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How to compare 2 versions of a compiled .NET assembly to see changes between the 2 versions? I have a library not well-documented and I need to know what has been changed between the old version and the new version.

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Do you have the source code? Is this source code version controller? It's always easier to work with source code rather than compiled assemblies. –  Darin Dimitrov Aug 28 '10 at 14:24
    
No I don't have source code, it seems NDepend will make the trick! –  user433731 Aug 28 '10 at 14:42

5 Answers 5

up vote 2 down vote accepted

The tool NDepend offers many features to handle .NET code diff. Disclaimer: I am one of the developer of the tool.

The panel Search by Change is dedicated to browse assemblies code diff. Notice that:

  • You can plug to NDepend any code diff tool used by the menu Compare older and newer version of source file
  • If you don't have the source code, only the raw assemblies, there is the option Compare older and newer version disassembled with Reflector

NDepend Search by Diff Panel

Notice also in the screenshot that a CQLinq code query is generated to browse the diff.

from m in Application.Methods 
where m.CodeWasChanged() 
select new { m, m.NbLinesOfCode }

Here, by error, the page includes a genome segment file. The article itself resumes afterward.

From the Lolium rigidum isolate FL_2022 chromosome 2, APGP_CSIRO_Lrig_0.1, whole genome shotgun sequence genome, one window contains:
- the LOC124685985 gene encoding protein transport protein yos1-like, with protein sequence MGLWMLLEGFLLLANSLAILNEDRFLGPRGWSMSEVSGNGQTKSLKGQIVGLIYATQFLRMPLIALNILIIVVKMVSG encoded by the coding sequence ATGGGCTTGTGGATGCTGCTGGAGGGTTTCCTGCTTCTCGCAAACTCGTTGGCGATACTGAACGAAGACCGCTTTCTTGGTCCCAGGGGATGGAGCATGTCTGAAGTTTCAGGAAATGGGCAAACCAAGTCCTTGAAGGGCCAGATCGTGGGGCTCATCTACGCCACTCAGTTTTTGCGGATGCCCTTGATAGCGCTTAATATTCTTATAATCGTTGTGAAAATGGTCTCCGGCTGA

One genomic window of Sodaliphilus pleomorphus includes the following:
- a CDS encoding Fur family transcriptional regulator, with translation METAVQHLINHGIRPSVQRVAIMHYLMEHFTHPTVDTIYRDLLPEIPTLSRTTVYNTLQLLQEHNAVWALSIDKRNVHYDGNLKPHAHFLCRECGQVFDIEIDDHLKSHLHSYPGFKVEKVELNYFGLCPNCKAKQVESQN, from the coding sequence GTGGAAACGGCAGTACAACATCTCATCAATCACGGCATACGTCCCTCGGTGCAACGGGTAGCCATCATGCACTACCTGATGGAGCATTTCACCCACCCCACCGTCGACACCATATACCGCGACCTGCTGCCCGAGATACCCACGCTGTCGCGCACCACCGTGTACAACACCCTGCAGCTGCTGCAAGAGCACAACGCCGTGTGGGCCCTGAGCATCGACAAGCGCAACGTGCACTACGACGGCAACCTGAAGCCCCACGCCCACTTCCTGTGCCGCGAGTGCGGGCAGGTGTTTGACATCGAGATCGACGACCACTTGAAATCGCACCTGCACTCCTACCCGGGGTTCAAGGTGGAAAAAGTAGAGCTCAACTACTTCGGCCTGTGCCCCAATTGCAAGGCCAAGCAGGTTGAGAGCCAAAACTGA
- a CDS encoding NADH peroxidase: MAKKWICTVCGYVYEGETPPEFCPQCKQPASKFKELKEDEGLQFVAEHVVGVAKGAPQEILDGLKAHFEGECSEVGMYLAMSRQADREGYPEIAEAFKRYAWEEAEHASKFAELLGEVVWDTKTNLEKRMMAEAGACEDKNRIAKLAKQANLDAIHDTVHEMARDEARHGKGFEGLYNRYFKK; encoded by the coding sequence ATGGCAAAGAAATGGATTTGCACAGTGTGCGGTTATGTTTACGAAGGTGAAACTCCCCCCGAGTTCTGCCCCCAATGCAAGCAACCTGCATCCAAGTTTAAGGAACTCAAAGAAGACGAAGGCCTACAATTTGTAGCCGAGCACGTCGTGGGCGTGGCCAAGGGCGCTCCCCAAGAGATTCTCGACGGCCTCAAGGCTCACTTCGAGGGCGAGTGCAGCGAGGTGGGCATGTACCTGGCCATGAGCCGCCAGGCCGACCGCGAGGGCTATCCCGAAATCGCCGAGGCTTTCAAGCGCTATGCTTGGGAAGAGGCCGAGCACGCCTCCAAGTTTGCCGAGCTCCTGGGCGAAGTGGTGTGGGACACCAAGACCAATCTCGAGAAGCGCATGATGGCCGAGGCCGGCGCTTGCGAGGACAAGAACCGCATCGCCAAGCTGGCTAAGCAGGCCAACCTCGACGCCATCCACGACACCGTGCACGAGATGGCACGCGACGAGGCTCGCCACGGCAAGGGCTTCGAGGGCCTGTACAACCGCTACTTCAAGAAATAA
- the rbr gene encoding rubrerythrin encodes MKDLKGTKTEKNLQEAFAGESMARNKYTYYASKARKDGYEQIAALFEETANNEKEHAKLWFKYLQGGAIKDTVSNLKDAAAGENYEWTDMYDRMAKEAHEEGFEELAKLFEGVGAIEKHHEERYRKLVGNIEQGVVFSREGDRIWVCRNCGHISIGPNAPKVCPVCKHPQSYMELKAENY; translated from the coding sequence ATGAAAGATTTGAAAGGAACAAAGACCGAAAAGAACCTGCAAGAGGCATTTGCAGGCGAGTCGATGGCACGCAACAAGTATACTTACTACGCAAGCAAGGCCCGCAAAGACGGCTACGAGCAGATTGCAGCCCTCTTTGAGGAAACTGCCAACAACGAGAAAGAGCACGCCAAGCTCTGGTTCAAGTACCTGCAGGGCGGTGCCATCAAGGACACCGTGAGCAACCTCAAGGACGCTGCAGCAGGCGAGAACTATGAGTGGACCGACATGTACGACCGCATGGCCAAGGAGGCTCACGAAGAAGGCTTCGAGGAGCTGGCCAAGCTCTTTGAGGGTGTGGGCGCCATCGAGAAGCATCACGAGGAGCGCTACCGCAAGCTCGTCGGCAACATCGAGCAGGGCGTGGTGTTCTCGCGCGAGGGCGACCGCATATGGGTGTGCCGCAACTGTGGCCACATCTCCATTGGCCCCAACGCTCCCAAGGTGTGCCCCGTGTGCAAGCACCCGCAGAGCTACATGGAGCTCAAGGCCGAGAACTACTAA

Many others default diff queries and rules are proposed by default, that will let you browse .NET code diff in a smart way.

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In addition to Reflector, you can use NDepend to perform this task. Please note that this is a commercial software, but the site offers a free trial. Here's an online tutorial on how one can use NDepend to compare two assemblies.

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Use Red Gate's .NET reflector and you'll be able to take a look at the actual code changes between the assemblies.

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I use reflector, with the Diff plugin.

You might also find this Hanselman post useful, as it reviews other tools, including Reflector Diff.

http://www.hanselman.com/blog/ManagingChangeWithNETAssemblyDiffTools.aspx

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Do you have the code or just the assemblies? In case you have the compiled versions, one way is to dig into them using the object browser in visual Studio. The other approach might be using disassembler like Red Gates Reflector to see to the source code.

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